|Publication number||US5439505 A|
|Application number||US 08/327,761|
|Publication date||Aug 8, 1995|
|Filing date||Oct 24, 1994|
|Priority date||Oct 24, 1994|
|Publication number||08327761, 327761, US 5439505 A, US 5439505A, US-A-5439505, US5439505 A, US5439505A|
|Original Assignee||Krofchak; David|
|Export Citation||BiBTeX, EndNote, RefMan|
|Patent Citations (5), Referenced by (19), Classifications (32), Legal Events (7)|
|External Links: USPTO, USPTO Assignment, Espacenet|
This invention relates to the treatment of steel mill waste for the production of secondary material suitable for feeding to steel-making furnaces.
The steel industry produces more waste materials than any other manufacturing business. For example, approximately 120 million tons of steel per year are produced in North America. This, in turn, produces about 12 million tons of waste in the form of slag, dust, mill scale, grindings, shot dust, metallic slag fines, sludges, etc. Over half of this is slag which is recycled into aggregates and road materials. The remainder comprises mainly iron oxide. By recycling such waste for metal recovery, it may be reclassified as secondary material.
Over the last 30 years, the manufacturing sector has been called up to comply with ever more stringent environmental standards. The dusts and sludges are particularly polluted with heavy metals such as lead, zinc, cadmium, chromium, nickel, etc. as a result of processing contaminated scrap metal. Consequently, they have been classified as hazardous.
Numerous processes have been developed to treat and recycle steel mill secondary materials and waste but have fallen short of being a comprehensive solution because they only deal with some of the waste and also are very costly. Some of these processes use plasma arc furnaces, briquetting machines and pelletizing systems.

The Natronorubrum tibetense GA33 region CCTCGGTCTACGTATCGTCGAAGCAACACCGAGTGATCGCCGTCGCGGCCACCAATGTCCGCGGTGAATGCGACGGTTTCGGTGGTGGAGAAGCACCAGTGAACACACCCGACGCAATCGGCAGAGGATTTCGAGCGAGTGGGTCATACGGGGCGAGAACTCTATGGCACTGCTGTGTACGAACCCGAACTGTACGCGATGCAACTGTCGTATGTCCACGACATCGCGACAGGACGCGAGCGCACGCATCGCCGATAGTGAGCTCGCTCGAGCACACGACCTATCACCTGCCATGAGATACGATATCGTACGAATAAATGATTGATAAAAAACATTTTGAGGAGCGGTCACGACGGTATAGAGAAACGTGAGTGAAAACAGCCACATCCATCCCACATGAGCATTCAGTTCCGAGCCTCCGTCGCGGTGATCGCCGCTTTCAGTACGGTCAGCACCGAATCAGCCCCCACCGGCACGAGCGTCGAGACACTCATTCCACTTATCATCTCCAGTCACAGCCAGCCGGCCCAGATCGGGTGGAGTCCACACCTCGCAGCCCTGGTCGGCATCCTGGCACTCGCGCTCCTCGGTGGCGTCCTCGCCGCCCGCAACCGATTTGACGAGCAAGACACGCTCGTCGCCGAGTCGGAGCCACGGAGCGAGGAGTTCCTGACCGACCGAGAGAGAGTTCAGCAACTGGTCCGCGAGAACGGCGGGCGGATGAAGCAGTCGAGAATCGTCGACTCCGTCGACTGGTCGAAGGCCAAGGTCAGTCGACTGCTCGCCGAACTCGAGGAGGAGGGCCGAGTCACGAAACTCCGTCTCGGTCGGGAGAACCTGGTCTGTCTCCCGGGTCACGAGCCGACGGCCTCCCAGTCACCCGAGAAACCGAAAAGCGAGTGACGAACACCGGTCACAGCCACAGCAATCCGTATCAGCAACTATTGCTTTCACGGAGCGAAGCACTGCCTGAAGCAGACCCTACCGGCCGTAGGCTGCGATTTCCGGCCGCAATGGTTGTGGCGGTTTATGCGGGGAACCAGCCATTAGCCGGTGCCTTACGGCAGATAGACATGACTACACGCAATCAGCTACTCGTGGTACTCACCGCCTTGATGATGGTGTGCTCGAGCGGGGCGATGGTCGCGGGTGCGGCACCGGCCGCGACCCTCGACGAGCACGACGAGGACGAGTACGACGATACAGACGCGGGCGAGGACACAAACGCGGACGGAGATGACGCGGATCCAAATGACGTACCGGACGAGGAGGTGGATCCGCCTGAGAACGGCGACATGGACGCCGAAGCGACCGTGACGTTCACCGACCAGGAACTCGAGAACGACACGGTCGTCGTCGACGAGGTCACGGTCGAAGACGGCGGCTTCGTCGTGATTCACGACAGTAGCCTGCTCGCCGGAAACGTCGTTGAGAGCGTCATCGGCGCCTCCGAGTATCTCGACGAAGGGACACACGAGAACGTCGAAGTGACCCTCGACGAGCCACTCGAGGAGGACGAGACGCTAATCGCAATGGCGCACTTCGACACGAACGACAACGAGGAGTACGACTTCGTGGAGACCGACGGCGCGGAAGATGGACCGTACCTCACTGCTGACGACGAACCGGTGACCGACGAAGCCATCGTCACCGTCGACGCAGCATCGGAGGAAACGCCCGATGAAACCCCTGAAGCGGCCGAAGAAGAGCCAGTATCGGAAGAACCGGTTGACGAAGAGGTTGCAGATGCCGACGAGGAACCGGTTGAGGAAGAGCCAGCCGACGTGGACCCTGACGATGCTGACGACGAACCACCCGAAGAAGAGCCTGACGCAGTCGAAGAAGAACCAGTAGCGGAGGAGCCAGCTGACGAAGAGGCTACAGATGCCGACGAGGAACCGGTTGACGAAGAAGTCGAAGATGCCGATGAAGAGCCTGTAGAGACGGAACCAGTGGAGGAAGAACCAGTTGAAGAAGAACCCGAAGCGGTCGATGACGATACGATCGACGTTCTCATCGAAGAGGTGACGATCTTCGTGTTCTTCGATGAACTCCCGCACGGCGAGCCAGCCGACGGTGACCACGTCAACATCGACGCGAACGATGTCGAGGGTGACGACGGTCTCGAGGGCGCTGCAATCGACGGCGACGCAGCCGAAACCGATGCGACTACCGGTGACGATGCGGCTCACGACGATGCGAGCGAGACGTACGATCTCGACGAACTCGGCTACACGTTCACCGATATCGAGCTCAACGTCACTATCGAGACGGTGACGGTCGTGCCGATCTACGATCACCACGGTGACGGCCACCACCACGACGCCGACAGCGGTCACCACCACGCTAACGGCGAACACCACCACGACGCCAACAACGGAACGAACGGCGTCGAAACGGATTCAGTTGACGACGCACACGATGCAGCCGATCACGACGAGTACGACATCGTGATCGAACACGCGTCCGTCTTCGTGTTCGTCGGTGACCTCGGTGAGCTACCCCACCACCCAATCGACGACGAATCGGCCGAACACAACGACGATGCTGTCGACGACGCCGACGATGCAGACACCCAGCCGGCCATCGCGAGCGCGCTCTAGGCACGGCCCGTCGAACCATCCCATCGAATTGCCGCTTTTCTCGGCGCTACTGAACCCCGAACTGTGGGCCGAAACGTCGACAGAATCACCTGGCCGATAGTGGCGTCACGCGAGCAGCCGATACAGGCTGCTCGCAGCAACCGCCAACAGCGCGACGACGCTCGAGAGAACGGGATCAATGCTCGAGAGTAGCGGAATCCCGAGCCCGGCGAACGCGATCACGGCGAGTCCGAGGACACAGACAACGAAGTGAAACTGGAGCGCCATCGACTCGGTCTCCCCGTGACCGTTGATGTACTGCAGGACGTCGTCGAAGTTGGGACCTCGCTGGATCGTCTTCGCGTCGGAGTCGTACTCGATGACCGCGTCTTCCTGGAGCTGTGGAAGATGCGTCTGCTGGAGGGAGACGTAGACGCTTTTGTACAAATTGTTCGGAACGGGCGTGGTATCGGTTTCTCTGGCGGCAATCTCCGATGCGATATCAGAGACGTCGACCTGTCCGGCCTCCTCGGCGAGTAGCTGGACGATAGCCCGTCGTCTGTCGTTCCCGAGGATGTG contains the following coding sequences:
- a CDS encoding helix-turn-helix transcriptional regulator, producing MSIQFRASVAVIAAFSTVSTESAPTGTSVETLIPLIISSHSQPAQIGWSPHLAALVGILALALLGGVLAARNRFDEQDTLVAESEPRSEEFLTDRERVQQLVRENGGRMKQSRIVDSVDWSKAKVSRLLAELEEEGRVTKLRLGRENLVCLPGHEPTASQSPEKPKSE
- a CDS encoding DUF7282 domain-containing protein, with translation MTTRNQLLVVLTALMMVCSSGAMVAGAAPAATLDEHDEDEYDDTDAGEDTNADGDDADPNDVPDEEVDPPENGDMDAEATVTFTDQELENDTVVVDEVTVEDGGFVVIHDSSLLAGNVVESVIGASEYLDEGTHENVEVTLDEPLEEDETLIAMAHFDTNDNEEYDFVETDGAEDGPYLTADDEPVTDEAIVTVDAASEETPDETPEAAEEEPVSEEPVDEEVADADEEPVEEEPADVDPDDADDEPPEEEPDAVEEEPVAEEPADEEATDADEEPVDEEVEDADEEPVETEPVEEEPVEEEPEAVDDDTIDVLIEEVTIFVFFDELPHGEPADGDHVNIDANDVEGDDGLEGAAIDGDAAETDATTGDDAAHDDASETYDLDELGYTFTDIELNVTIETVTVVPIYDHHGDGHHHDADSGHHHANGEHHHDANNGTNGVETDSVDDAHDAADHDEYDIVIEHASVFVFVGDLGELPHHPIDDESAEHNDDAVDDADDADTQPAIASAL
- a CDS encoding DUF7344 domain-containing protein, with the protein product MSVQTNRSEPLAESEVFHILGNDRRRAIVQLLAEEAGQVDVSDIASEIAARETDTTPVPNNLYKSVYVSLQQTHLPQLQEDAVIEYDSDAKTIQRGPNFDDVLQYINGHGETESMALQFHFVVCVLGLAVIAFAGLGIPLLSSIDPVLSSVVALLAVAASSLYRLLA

It is an object of this invention to provide a process for treating steel mill waste inexpensively in one system and producing a product that can be stored safely on site as a non-polluting secondary material suitable for recycling in various furnaces such as electric arc furnaces, basic oxygen furnaces and blast furnaces.
According to the invention, there is provided a method of treating steel mill waste containing mixtures of metals and metal oxides which includes reacting the mixtures with a soluble alkali in an amount sufficient to raise the Ph to 14 and to solubilize fine silica particles forming part of the mill waste to soluble silicates and silica gels. The soluble silicates and silica are intimately mixed with the steel mill waste thereby forming a metallic silicate matrix with the unstable polluting heavy metals such as lead, zinc, cadmium, chromium, metal, etc. This produces an inert mixture to which is added silicic compounds which solidify the mixture into a hard, solid rock-like material which, if desired, may be used in a variety of ways: for example, as landfill, dyke construction, road base, but more particularly as an iron-rich feedstock for metal recovery in furnaces.